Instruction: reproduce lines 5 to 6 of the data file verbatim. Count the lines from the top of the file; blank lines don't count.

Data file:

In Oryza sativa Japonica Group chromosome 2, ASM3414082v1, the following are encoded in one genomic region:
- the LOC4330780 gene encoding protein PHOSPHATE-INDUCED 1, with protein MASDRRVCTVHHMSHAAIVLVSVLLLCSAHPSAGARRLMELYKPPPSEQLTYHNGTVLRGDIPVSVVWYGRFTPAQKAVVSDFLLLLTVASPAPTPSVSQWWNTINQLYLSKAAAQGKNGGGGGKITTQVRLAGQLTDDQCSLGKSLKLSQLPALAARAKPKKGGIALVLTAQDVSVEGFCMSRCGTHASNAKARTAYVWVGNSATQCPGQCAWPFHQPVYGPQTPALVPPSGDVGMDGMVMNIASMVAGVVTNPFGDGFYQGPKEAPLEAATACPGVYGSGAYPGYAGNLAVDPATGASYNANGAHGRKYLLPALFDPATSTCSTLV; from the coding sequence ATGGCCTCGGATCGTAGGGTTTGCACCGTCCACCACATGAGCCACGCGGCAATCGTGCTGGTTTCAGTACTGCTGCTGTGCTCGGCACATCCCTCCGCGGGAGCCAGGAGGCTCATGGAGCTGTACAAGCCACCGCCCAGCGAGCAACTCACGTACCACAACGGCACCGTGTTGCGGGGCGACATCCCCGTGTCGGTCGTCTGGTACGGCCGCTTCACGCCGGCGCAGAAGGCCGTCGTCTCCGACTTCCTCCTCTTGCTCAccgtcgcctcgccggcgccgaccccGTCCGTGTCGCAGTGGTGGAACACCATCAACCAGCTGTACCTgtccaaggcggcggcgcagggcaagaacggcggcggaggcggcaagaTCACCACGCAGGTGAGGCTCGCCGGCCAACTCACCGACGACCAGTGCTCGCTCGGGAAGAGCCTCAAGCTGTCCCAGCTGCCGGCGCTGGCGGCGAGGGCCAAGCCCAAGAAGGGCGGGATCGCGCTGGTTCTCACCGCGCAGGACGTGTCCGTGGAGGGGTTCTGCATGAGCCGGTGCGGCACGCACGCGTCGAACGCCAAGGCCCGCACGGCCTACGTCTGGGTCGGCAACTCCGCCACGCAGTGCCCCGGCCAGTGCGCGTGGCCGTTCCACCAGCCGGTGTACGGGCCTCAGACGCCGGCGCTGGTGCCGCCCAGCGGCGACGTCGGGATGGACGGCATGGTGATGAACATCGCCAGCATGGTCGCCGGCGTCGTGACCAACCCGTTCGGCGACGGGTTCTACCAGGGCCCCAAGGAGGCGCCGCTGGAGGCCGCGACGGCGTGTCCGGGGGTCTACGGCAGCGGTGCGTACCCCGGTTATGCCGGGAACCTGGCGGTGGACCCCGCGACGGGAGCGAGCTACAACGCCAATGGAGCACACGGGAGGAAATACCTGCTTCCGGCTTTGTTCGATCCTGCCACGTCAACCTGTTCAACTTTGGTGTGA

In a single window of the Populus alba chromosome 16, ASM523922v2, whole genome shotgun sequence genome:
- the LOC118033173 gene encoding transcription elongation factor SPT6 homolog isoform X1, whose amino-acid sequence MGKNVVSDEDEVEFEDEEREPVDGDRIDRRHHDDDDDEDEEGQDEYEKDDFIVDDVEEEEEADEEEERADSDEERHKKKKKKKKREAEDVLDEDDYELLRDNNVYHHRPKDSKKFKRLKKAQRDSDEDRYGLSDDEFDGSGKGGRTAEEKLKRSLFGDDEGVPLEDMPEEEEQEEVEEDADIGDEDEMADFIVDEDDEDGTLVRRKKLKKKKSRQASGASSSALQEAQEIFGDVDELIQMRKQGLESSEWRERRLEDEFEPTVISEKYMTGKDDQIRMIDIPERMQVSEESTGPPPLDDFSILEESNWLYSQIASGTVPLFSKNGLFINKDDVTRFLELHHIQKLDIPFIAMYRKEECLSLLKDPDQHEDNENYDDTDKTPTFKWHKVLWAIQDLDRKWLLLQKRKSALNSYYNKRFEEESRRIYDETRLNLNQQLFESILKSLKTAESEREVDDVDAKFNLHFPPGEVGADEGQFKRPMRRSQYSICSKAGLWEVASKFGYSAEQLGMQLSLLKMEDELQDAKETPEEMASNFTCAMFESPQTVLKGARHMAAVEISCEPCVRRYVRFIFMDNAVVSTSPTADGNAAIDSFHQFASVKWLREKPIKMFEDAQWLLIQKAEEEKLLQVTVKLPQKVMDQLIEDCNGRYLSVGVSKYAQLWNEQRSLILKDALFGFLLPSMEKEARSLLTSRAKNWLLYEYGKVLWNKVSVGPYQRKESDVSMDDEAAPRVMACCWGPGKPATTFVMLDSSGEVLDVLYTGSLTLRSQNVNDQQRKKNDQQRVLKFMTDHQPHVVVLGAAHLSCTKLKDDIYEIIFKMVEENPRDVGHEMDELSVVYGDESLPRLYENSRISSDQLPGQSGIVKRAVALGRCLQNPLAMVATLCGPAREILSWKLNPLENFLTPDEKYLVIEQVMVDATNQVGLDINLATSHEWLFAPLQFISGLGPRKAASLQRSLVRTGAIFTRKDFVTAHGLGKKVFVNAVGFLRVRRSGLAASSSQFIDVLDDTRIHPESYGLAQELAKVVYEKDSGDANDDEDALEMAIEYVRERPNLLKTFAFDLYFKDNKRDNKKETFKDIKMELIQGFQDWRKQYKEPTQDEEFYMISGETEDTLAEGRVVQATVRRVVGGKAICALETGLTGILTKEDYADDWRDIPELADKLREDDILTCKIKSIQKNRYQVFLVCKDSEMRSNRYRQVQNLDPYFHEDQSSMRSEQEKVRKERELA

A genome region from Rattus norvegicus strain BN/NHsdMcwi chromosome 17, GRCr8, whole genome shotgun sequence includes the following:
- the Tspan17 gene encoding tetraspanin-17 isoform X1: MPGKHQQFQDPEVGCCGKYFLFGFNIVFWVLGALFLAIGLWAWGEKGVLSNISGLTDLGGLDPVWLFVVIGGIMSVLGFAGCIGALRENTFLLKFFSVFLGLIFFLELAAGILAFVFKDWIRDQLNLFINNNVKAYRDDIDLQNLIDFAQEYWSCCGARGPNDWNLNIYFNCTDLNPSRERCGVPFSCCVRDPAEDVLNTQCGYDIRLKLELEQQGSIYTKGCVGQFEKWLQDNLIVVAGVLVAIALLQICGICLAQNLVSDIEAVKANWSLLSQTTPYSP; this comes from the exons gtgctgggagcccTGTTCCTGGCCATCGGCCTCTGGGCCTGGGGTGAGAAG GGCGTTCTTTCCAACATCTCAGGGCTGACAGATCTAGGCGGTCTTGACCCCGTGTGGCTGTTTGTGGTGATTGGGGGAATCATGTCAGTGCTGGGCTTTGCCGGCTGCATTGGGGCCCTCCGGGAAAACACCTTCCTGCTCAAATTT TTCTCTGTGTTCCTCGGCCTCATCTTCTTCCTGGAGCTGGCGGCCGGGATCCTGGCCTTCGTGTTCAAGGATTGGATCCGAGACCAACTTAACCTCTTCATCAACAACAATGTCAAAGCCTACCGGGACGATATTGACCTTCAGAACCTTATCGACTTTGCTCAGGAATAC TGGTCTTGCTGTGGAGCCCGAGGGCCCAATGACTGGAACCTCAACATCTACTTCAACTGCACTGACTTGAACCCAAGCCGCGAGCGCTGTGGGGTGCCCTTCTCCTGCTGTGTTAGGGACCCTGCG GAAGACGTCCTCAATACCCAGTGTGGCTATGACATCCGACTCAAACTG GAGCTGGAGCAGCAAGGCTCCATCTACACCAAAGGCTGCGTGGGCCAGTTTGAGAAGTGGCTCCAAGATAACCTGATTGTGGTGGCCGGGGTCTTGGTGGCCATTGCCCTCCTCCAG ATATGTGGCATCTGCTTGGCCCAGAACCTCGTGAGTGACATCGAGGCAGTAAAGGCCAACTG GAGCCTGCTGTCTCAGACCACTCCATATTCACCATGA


A genome region from Rattus norvegicus strain BN/NHsdMcwi chromosome 17, GRCr8, whole genome shotgun sequence includes the following:
- the Tspan17 gene encoding tetraspanin-17 isoform X1: MPGKHQQFQDPEVGCCGKYFLFGFNIVFWVLGALFLAIGLWAWGEKGVLSNISGLTDLGGLDPVWLFVVIGGIMSVLGFAGCIGALRENTFLLKFFSVFLGLIFFLELAAGILAFVFKDWIRDQLNLFINNNVKAYRDDIDLQNLIDFAQEYWSCCGARGPNDWNLNIYFNCTDLNPSRERCGVPFSCCVRDPAEDVLNTQCGYDIRLKLELEQQGSIYTKGCVGQFEKWLQDNLIVVAGVLVAIALLQICGICLAQNLVSDIEAVKANWSLLSQTTPYSP; this comes from the exons gtgctgggagcccTGTTCCTGGCCATCGGCCTCTGGGCCTGGGGTGAGAAG GGCGTTCTTTCCAACATCTCAGGGCTGACAGATCTAGGCGGTCTTGACCCCGTGTGGCTGTTTGTGGTGATTGGGGGAATCATGTCAGTGCTGGGCTTTGCCGGCTGCATTGGGGCCCTCCGGGAAAACACCTTCCTGCTCAAATTT TTCTCTGTGTTCCTCGGCCTCATCTTCTTCCTGGAGCTGGCGGCCGGGATCCTGGCCTTCGTGTTCAAGGATTGGATCCGAGACCAACTTAACCTCTTCATCAACAACAATGTCAAAGCCTACCGGGACGATATTGACCTTCAGAACCTTATCGACTTTGCTCAGGAATAC TGGTCTTGCTGTGGAGCCCGAGGGCCCAATGACTGGAACCTCAACATCTACTTCAACTGCACTGACTTGAACCCAAGCCGCGAGCGCTGTGGGGTGCCCTTCTCCTGCTGTGTTAGGGACCCTGCG GAAGACGTCCTCAATACCCAGTGTGGCTATGACATCCGACTCAAACTG GAGCTGGAGCAGCAAGGCTCCATCTACACCAAAGGCTGCGTGGGCCAGTTTGAGAAGTGGCTCCAAGATAACCTGATTGTGGTGGCCGGGGTCTTGGTGGCCATTGCCCTCCTCCAG ATATGTGGCATCTGCTTGGCCCAGAACCTCGTGAGTGACATCGAGGCAGTAAAGGCCAACTG GAGCCTGCTGTCTCAGACCACTCCATATTCACCATGA